Jon Mendelsohn on the government’s painfully slow progress in providing real support for SMEs
The Enterprise Bill will have its Second Reading in the Lords on Monday. Touted by BIS as a demonstration of the government’s commitment to back British firms, the legislation seeks to cement the UK’s position as the best place in Europe to start and grow a business.
Despite the title of the Bill giving the impression that its contents mainly relate to enterprise, the focus of the legislation is rather more varied. It ranges from the establishment of a Small Business Commissioner (SBC) to regulators and business impact targets, from the extension of the Primary Authority Scheme to apprenticeships, late payment of insurance claims, non-domestic ratings and industrial development, and last but not least public sector exit payments. If that isn’t enough, Treasury media briefings have suggested that the new Sunday trading laws could be introduced into the Bill at some point – although this may in fact end up being sneakily introduced into the Cities Bill without Peers being given a proper chance to scrutinise the detail.
Labour welcomes the introduction of a Commissioner. Indeed, we fought for stronger rights for SMEs during the last session of Parliament, both in the Consumer Rights Act and the Small Business, Enterprise and Employment Act. Our attempts however, were constantly batted back by Ministers, with promises of future legislation that time and time again prove hollow or disappointingly piecemeal. Especially when it came to helping reinforce the position of those small firms who regularly have to deal with late payments from large companies – something that frankly is a national scandal.
The establishment of the SBC is a step in the right direction. The Commissioner has the power to provide general advice about dispute resolution, and can consider complaints about payment related matters and publish recommendations. But in a strange twist, those companies that continue to delay payments will not be legally bound to follow those recommendations, with nothing to prevent them from whole-heartedly ignoring the Commissioner’s will. In fact, the government had not applied a single lesson learnt in the establishment of similar roles across the world to the Bill, which means it is devoid of the key powers that led to success. On late payments for example, the Australian model is only just starting to properly address the acute problem they have, using reporting requirements that we suggested here during the passage of the Small Business Bill.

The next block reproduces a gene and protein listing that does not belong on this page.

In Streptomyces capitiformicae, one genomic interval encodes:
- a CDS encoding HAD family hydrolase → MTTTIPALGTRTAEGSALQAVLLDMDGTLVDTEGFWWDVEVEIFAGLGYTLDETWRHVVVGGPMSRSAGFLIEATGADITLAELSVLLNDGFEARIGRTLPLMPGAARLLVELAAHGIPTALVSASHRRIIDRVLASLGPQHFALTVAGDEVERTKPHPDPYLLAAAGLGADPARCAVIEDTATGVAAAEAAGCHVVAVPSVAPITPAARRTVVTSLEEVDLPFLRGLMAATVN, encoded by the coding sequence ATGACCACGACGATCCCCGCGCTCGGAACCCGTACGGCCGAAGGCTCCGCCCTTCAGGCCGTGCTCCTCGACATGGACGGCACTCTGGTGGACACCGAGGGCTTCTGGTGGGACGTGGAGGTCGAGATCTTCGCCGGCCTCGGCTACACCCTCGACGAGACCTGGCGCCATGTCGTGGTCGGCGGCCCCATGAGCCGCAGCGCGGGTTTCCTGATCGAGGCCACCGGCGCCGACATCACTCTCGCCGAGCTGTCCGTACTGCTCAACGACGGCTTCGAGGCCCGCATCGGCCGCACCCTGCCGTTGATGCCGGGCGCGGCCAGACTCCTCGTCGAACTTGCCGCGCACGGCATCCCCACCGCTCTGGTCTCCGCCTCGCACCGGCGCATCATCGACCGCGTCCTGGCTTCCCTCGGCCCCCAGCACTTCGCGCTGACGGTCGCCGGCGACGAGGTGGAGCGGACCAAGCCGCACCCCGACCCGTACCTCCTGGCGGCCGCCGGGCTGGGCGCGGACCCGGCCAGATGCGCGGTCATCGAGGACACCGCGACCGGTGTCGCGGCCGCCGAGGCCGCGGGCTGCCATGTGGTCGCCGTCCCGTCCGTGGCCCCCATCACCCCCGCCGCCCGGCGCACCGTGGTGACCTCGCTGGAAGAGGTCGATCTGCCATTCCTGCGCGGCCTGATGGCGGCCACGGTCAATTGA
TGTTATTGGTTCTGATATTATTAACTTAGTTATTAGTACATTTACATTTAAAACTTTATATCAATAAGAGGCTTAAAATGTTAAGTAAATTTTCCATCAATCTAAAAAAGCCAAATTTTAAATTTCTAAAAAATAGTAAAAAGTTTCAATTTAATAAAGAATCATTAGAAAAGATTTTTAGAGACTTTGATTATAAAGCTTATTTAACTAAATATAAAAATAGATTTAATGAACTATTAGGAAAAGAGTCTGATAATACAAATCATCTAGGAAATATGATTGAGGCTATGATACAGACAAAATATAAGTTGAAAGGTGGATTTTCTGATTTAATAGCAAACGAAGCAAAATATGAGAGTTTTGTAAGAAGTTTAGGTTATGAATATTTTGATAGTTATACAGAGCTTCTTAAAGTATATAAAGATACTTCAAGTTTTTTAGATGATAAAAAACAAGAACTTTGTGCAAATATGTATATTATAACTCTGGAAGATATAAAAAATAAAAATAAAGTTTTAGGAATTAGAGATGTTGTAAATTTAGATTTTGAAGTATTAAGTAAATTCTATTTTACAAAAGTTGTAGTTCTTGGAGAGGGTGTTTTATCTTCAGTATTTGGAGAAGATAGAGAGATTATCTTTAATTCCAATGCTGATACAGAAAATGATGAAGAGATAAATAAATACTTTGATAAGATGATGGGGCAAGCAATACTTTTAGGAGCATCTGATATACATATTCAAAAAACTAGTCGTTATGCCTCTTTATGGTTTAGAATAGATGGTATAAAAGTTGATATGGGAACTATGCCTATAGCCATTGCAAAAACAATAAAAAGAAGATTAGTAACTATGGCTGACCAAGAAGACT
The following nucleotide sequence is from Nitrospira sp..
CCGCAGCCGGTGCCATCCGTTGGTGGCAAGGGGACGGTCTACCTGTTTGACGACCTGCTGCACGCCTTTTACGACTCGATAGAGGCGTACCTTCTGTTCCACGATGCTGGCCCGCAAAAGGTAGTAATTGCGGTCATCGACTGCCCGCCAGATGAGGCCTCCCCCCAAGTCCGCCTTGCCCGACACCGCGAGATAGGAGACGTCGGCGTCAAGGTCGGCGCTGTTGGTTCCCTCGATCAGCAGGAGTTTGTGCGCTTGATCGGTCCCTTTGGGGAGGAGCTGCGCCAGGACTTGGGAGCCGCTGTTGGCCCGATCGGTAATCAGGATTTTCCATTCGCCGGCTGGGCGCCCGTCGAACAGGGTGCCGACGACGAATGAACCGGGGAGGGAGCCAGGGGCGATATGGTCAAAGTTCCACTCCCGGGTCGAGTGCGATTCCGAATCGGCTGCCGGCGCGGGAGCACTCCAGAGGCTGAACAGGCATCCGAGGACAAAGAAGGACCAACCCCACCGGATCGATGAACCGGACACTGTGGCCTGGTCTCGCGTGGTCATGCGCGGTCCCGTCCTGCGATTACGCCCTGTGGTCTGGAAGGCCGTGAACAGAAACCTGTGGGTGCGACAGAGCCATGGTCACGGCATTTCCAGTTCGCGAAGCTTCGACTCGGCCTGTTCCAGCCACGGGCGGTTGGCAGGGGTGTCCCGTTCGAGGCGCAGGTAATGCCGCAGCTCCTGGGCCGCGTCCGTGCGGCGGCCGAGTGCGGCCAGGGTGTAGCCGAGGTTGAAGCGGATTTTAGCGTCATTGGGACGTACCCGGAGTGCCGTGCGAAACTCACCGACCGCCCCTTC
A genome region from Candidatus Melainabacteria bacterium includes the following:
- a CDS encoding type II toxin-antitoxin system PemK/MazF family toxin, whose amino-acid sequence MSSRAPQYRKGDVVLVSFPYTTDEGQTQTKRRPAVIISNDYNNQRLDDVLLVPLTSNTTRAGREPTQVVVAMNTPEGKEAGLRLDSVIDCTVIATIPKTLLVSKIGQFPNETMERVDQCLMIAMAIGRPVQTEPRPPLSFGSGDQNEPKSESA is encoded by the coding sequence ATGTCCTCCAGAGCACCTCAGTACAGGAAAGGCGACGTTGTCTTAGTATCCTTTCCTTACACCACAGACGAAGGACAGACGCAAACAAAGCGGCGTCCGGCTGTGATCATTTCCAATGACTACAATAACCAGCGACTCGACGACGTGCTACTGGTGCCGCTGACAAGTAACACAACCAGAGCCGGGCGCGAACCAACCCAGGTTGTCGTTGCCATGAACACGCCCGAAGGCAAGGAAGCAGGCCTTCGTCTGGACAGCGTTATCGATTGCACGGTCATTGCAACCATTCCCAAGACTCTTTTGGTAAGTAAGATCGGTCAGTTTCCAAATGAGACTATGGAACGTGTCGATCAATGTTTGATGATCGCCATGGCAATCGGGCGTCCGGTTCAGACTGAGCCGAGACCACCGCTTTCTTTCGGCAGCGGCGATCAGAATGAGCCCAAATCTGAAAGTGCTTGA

Bizarrely, there is even a clause in the Bill which gives the Secretary of State the power to abolish the Commissioner with the swift stoke of an administrative pen – something that goes against everything the legislation is meant to stand for. We have become used to Ministers offering up shoddily drafted Bills in the Lords in the course of this Parliament – on childcare, devolution, and energy reform – but some of what it is included in this one defies logic.
Measures elsewhere in the Bill to strengthen the quality of apprenticeships are welcome but the related website is illustrating this ‘change’ with little more than a rebranding of traditional, low-paid school-leaver jobs in catering, clerical and retail work. Instead of placing resources into hitting a meaningless, numerical target, the government should concentrate on providing something a little more high value and high quality.
The most alarming aspect of the Bill is the proposal on public sector exit payments. Ministerial rhetoric suggests these provisions are aimed at pay-outs to senior members of staff on high salaries. Yet there seems to be no lower cap to protect those on more moderate incomes, for example midwives, social workers and youth support workers. Many long-serving staff in these roles could find their employment terminated close to what would have previously been a retirement date.
There are so many important issues that would make a real difference to business and enterprise that are waiting on the government to develop sound practical policies. Labour therefore, will not hesitate to pursue amendments to achieve the Bill’s objectives, whether through improving insolvency law to ensure that there are no longer incentives to close companies as the taxpayer picks up the tab, or by providing a greater chance to rescue jobs by protecting viable but distressed firms. We will also address cyber security and the millions of criminal acts of fraud that target the operation of markets and UK businesses.
As is often the case in the Lords, Peers from all sides will approach this legislation with a view to improving what are broadly welcome plans. But surely Ministers will certainly see the irony that their principal argument in resisting firmer action has been the importance of ‘cultural change’. Not least, as they have had three disappointing attempts at doing so – via three separate Bills – in the past two years.
Lord Jon Mendelsohn is Shadow BIS Minister in the House of Lords
Published 8th October 2015